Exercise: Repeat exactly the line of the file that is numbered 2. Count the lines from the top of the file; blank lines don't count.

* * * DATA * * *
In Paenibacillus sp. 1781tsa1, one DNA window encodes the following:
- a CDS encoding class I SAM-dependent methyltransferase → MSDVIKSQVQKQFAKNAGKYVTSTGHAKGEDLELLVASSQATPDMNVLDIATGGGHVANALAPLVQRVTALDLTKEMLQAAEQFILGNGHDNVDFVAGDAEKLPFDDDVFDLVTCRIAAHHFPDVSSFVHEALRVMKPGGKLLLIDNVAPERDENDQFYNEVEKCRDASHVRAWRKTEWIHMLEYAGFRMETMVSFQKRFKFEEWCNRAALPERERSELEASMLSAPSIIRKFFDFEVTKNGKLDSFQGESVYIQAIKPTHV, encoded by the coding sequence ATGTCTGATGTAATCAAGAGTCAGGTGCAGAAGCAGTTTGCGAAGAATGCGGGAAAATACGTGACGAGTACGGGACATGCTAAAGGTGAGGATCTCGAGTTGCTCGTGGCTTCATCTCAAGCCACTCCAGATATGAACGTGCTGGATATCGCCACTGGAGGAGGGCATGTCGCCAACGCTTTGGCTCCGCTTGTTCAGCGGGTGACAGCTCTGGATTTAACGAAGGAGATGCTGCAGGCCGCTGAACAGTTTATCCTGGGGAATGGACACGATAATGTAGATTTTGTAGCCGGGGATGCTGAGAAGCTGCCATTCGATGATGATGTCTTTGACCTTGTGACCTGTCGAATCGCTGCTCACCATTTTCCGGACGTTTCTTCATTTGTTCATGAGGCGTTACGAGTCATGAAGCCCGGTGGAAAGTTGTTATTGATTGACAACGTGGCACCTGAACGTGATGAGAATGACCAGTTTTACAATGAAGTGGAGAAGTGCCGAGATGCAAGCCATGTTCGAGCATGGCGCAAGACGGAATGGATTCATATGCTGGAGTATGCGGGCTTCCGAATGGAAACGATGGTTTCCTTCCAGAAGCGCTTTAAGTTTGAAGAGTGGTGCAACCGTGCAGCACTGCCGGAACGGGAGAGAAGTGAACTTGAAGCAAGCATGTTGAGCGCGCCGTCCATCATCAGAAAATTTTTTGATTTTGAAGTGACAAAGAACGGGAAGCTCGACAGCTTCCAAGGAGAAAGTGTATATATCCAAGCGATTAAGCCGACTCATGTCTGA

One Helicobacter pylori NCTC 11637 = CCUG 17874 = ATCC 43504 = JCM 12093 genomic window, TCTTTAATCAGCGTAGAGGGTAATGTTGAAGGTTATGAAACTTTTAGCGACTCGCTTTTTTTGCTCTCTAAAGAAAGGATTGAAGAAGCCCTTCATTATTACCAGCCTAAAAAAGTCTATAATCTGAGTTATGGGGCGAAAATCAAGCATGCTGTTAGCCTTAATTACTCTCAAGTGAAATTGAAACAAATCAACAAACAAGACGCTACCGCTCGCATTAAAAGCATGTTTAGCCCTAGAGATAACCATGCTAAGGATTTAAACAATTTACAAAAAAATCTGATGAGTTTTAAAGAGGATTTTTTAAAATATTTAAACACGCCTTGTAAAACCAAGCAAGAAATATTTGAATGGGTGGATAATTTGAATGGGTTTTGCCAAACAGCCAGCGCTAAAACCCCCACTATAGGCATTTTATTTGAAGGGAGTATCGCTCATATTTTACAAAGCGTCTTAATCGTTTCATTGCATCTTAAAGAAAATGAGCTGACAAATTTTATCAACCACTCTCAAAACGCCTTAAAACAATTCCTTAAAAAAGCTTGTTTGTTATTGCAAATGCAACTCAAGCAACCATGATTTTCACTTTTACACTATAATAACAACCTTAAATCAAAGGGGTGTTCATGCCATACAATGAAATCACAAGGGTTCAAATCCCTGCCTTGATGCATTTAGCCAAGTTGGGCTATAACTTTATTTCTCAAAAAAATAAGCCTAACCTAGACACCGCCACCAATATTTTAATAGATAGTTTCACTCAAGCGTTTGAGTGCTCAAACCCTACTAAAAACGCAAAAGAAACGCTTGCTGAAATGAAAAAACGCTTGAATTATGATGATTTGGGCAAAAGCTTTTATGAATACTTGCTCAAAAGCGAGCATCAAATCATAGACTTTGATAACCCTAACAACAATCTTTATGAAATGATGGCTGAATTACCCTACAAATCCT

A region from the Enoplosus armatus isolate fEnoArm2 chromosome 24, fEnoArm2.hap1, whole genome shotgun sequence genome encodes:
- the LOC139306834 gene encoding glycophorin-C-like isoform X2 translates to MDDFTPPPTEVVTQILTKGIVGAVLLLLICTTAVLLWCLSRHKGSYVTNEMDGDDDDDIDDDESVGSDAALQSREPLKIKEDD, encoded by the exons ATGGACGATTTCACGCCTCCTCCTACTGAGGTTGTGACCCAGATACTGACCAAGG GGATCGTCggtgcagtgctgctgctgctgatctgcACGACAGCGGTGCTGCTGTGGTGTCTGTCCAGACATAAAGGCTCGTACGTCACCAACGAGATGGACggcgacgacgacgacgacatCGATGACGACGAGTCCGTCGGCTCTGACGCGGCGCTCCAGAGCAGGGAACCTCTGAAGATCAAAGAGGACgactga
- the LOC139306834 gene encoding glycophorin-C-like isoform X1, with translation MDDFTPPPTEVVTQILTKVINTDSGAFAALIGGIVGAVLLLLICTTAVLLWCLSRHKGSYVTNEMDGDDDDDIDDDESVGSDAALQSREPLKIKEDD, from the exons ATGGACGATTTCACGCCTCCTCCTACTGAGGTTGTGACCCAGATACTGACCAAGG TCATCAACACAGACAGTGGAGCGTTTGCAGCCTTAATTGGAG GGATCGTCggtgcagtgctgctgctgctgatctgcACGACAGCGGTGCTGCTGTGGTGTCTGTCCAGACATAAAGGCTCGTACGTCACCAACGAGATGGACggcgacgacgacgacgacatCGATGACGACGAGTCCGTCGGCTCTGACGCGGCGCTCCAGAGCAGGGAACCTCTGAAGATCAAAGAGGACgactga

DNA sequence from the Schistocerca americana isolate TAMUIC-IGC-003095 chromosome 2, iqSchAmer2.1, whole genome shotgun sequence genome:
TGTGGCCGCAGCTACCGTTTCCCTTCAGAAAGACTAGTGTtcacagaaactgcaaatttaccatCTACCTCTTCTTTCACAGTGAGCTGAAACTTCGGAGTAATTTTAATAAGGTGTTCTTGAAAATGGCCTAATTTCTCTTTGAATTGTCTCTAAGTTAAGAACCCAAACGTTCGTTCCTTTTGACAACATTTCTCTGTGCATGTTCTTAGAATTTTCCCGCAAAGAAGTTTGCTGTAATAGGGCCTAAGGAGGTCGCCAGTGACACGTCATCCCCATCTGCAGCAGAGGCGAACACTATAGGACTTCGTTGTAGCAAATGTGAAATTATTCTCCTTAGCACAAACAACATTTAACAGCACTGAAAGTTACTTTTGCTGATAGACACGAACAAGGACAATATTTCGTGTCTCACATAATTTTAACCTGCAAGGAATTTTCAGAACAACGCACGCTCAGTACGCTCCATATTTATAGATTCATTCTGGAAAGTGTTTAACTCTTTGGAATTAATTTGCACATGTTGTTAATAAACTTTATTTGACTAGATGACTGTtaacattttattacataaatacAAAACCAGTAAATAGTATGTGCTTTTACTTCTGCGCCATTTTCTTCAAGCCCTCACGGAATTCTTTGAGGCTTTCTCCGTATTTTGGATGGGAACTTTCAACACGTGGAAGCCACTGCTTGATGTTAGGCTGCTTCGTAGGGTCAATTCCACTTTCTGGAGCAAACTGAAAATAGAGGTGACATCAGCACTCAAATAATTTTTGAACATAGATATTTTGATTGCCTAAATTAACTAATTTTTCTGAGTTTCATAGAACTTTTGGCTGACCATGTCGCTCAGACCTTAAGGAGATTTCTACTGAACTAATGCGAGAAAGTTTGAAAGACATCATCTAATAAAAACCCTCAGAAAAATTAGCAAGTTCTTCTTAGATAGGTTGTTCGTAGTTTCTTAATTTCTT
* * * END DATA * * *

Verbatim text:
- a CDS encoding class I SAM-dependent methyltransferase → MSDVIKSQVQKQFAKNAGKYVTSTGHAKGEDLELLVASSQATPDMNVLDIATGGGHVANALAPLVQRVTALDLTKEMLQAAEQFILGNGHDNVDFVAGDAEKLPFDDDVFDLVTCRIAAHHFPDVSSFVHEALRVMKPGGKLLLIDNVAPERDENDQFYNEVEKCRDASHVRAWRKTEWIHMLEYAGFRMETMVSFQKRFKFEEWCNRAALPERERSELEASMLSAPSIIRKFFDFEVTKNGKLDSFQGESVYIQAIKPTHV, encoded by the coding sequence ATGTCTGATGTAATCAAGAGTCAGGTGCAGAAGCAGTTTGCGAAGAATGCGGGAAAATACGTGACGAGTACGGGACATGCTAAAGGTGAGGATCTCGAGTTGCTCGTGGCTTCATCTCAAGCCACTCCAGATATGAACGTGCTGGATATCGCCACTGGAGGAGGGCATGTCGCCAACGCTTTGGCTCCGCTTGTTCAGCGGGTGACAGCTCTGGATTTAACGAAGGAGATGCTGCAGGCCGCTGAACAGTTTATCCTGGGGAATGGACACGATAATGTAGATTTTGTAGCCGGGGATGCTGAGAAGCTGCCATTCGATGATGATGTCTTTGACCTTGTGACCTGTCGAATCGCTGCTCACCATTTTCCGGACGTTTCTTCATTTGTTCATGAGGCGTTACGAGTCATGAAGCCCGGTGGAAAGTTGTTATTGATTGACAACGTGGCACCTGAACGTGATGAGAATGACCAGTTTTACAATGAAGTGGAGAAGTGCCGAGATGCAAGCCATGTTCGAGCATGGCGCAAGACGGAATGGATTCATATGCTGGAGTATGCGGGCTTCCGAATGGAAACGATGGTTTCCTTCCAGAAGCGCTTTAAGTTTGAAGAGTGGTGCAACCGTGCAGCACTGCCGGAACGGGAGAGAAGTGAACTTGAAGCAAGCATGTTGAGCGCGCCGTCCATCATCAGAAAATTTTTTGATTTTGAAGTGACAAAGAACGGGAAGCTCGACAGCTTCCAAGGAGAAAGTGTATATATCCAAGCGATTAAGCCGACTCATGTCTGA